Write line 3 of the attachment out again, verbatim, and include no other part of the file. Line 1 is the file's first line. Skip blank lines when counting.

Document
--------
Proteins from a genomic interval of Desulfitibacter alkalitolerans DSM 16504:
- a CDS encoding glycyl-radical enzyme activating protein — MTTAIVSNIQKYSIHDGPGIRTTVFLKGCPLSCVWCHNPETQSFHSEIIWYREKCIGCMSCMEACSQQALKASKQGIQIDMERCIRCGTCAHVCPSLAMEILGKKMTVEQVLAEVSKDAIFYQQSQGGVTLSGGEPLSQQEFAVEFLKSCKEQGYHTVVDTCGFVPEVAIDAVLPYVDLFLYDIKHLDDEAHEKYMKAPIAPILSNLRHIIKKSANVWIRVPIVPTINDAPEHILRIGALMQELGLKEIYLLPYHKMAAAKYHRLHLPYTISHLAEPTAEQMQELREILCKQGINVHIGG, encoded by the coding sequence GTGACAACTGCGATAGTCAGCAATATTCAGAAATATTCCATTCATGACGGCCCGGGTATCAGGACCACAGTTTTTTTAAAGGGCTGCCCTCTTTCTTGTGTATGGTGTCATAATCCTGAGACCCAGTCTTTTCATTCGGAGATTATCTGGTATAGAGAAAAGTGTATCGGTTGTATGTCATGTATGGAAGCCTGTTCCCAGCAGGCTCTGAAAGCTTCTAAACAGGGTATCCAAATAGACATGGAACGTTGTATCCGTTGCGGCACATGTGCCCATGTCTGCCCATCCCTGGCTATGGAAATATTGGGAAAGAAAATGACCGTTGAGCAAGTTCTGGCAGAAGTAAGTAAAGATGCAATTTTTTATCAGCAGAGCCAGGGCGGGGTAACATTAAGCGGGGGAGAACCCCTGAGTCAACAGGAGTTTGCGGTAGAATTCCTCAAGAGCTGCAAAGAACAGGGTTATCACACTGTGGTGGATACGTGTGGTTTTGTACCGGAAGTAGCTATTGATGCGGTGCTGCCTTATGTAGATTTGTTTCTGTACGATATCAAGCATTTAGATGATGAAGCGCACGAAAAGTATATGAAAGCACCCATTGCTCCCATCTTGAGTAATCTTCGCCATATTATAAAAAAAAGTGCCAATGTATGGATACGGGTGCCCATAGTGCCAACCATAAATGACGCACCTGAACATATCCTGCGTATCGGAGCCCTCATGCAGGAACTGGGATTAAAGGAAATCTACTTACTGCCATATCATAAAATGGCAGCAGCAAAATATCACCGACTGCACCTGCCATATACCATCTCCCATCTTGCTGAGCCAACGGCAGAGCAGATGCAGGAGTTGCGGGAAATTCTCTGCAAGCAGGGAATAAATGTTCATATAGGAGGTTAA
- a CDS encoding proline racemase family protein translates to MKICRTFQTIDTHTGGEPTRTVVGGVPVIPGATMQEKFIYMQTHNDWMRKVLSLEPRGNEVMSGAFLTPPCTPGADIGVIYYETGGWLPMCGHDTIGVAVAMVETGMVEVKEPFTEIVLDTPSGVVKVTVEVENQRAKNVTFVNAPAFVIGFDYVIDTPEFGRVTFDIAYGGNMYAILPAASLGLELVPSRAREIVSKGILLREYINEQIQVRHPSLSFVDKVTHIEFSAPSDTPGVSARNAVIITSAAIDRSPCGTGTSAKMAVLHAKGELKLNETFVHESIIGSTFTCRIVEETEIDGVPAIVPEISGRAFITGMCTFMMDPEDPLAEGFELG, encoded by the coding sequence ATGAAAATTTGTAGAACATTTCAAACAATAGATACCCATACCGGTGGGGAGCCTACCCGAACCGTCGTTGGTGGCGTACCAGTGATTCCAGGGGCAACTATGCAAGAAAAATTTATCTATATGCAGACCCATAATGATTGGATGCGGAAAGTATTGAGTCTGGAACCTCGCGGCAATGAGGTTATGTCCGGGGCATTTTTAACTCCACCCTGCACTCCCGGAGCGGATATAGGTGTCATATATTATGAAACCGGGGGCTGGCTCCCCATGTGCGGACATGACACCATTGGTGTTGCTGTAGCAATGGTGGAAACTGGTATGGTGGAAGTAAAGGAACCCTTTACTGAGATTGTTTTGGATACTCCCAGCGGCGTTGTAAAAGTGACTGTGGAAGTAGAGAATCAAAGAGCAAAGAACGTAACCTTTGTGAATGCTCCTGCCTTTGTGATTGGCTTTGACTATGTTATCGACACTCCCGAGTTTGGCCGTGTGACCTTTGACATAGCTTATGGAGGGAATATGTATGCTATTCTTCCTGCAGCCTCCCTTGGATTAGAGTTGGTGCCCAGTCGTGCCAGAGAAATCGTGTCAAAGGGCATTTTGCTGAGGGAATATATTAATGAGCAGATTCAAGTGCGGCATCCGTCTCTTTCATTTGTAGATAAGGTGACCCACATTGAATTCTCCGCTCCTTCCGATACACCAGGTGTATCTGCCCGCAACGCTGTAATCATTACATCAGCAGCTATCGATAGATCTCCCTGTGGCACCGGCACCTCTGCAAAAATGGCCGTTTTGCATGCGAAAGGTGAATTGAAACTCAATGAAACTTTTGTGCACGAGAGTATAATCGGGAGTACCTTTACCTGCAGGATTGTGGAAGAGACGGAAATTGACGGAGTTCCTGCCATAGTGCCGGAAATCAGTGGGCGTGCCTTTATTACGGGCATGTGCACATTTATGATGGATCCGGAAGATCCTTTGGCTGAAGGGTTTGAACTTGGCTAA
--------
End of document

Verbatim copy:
- a CDS encoding proline racemase family protein translates to MKICRTFQTIDTHTGGEPTRTVVGGVPVIPGATMQEKFIYMQTHNDWMRKVLSLEPRGNEVMSGAFLTPPCTPGADIGVIYYETGGWLPMCGHDTIGVAVAMVETGMVEVKEPFTEIVLDTPSGVVKVTVEVENQRAKNVTFVNAPAFVIGFDYVIDTPEFGRVTFDIAYGGNMYAILPAASLGLELVPSRAREIVSKGILLREYINEQIQVRHPSLSFVDKVTHIEFSAPSDTPGVSARNAVIITSAAIDRSPCGTGTSAKMAVLHAKGELKLNETFVHESIIGSTFTCRIVEETEIDGVPAIVPEISGRAFITGMCTFMMDPEDPLAEGFELG, encoded by the coding sequence ATGAAAATTTGTAGAACATTTCAAACAATAGATACCCATACCGGTGGGGAGCCTACCCGAACCGTCGTTGGTGGCGTACCAGTGATTCCAGGGGCAACTATGCAAGAAAAATTTATCTATATGCAGACCCATAATGATTGGATGCGGAAAGTATTGAGTCTGGAACCTCGCGGCAATGAGGTTATGTCCGGGGCATTTTTAACTCCACCCTGCACTCCCGGAGCGGATATAGGTGTCATATATTATGAAACCGGGGGCTGGCTCCCCATGTGCGGACATGACACCATTGGTGTTGCTGTAGCAATGGTGGAAACTGGTATGGTGGAAGTAAAGGAACCCTTTACTGAGATTGTTTTGGATACTCCCAGCGGCGTTGTAAAAGTGACTGTGGAAGTAGAGAATCAAAGAGCAAAGAACGTAACCTTTGTGAATGCTCCTGCCTTTGTGATTGGCTTTGACTATGTTATCGACACTCCCGAGTTTGGCCGTGTGACCTTTGACATAGCTTATGGAGGGAATATGTATGCTATTCTTCCTGCAGCCTCCCTTGGATTAGAGTTGGTGCCCAGTCGTGCCAGAGAAATCGTGTCAAAGGGCATTTTGCTGAGGGAATATATTAATGAGCAGATTCAAGTGCGGCATCCGTCTCTTTCATTTGTAGATAAGGTGACCCACATTGAATTCTCCGCTCCTTCCGATACACCAGGTGTATCTGCCCGCAACGCTGTAATCATTACATCAGCAGCTATCGATAGATCTCCCTGTGGCACCGGCACCTCTGCAAAAATGGCCGTTTTGCATGCGAAAGGTGAATTGAAACTCAATGAAACTTTTGTGCACGAGAGTATAATCGGGAGTACCTTTACCTGCAGGATTGTGGAAGAGACGGAAATTGACGGAGTTCCTGCCATAGTGCCGGAAATCAGTGGGCGTGCCTTTATTACGGGCATGTGCACATTTATGATGGATCCGGAAGATCCTTTGGCTGAAGGGTTTGAACTTGGCTAA